GM’s options for Opel may include a form of bankruptcy, analysts say image

General Motors’ vice chairman Steve Girsky has recently been appointed chairman of the Opel supervisory board, a sign that the Detroit-based automaker is very focused on solving its European subsidiary’s problems.

The future doesn’t look too bright for Opel though, as options for restructuring could include a form of bankruptcy, according to analysts and bankers. GM needs to cut Opel’s costs further and that means more jobs may be lost and some plants may be closed. Girsky, an investment banker, could look for new partners for Opel to share costs and may even consider selling the brand once the storm will pass.

The appointment of Girsky at the helm of Opel is a sign that GM takes the crisis in Europe very seriously. “It suggests that fixing Europe is a top priority for General Motors and they are shrinking the chain of command so that Detroit is on top of every detail,” Morgan Stanley analyst Adam Jonas was quoted as saying by Reuters.

Girsky said GM would focus on boosting profit margins and cutting costs by leveraging GM’s global scale. GM officials declined to discuss detail of its plans. GM also named Chief Financial Officer Dan Ammann and Tim Lee, the president of international operations, to the Opel board.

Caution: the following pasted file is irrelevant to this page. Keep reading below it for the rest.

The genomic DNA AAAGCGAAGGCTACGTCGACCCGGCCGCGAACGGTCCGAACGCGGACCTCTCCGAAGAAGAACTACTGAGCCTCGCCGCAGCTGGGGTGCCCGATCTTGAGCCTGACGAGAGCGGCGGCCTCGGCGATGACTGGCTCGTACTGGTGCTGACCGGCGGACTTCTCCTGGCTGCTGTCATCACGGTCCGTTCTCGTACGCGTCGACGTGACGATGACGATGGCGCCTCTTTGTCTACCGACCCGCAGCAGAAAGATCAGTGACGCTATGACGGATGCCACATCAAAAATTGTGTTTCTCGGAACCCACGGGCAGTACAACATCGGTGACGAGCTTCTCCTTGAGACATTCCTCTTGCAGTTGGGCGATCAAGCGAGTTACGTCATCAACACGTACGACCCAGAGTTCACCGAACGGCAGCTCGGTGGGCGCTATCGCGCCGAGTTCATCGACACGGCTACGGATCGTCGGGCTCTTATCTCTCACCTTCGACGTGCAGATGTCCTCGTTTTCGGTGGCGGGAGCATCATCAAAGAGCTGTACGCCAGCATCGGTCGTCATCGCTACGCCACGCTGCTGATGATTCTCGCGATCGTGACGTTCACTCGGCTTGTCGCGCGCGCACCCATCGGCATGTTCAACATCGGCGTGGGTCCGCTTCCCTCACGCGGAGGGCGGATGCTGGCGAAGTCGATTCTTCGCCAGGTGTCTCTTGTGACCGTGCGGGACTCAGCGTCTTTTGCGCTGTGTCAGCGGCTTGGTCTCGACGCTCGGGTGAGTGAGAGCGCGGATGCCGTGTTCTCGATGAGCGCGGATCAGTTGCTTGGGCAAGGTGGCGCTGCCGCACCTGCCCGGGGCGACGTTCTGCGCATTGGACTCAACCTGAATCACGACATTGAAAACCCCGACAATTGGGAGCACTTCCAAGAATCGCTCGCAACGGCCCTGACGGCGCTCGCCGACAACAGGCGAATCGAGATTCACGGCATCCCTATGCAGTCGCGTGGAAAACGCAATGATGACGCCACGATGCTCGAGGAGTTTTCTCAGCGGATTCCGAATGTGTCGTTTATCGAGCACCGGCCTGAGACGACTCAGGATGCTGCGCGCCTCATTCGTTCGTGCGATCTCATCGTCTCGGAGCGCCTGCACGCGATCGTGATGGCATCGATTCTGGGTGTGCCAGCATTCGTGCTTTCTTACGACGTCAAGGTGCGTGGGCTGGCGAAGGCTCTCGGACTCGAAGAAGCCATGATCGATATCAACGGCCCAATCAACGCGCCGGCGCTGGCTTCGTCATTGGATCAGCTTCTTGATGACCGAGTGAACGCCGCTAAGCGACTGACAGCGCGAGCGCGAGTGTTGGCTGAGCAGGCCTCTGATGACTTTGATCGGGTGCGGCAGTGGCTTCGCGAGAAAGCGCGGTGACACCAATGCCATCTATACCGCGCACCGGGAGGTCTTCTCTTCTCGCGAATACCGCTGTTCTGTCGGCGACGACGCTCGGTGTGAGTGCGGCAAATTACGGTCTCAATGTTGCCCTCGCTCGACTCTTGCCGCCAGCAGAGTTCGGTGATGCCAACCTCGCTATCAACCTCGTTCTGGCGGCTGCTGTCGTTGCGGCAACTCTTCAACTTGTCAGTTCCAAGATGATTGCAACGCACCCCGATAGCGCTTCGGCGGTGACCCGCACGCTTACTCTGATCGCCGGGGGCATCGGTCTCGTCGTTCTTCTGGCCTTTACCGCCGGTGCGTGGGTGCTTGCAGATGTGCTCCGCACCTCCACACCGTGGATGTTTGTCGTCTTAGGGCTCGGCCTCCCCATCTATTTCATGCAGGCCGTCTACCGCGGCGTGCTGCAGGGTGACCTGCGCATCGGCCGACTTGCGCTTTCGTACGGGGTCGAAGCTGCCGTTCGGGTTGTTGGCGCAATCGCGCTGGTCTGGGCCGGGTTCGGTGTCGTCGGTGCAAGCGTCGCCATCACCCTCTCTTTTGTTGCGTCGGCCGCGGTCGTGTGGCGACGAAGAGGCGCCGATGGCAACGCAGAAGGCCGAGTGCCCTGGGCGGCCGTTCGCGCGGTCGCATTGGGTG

Opel lost $1.6 billion last year and $300 million in the third quarter of 2011. GM dropped its 2011 break-even target for Opel.

  • JulianMelford

    Read this from a german,

    let's say I have some insight into manufacturing industries..

    GM cars for europe are designed/engineered in europe, mainly at the research facility in Rüsselsheim, Germany, (of the 15,000 employees in the Rüsselsheim facility, 7000 are in R&D, rest is in production, even many of the new middle/small cars of the US brands have been developed there, also the Opel Ampera/Chevrolet Volt), originally all intellectual property/patents stayed with the different divisions and were lend to each other, now all R&D/Patents directly goes to the US headquarters, and is basically rent back to the foreign subsidiaries, before this new situation was created, Opel/Vauxhall had an annual surplus of roughly 680 million US-$ per year, just in liscence fees, now they run deficits on that massively, since all their IP *comes from USA*(legally, while it is really developed here)

    An accounting trick done for two reasons:
    – saving taxes (having additional costs which cause losses, instead of having profits)
    – less profitability on paper gives you a better leverage against your workforce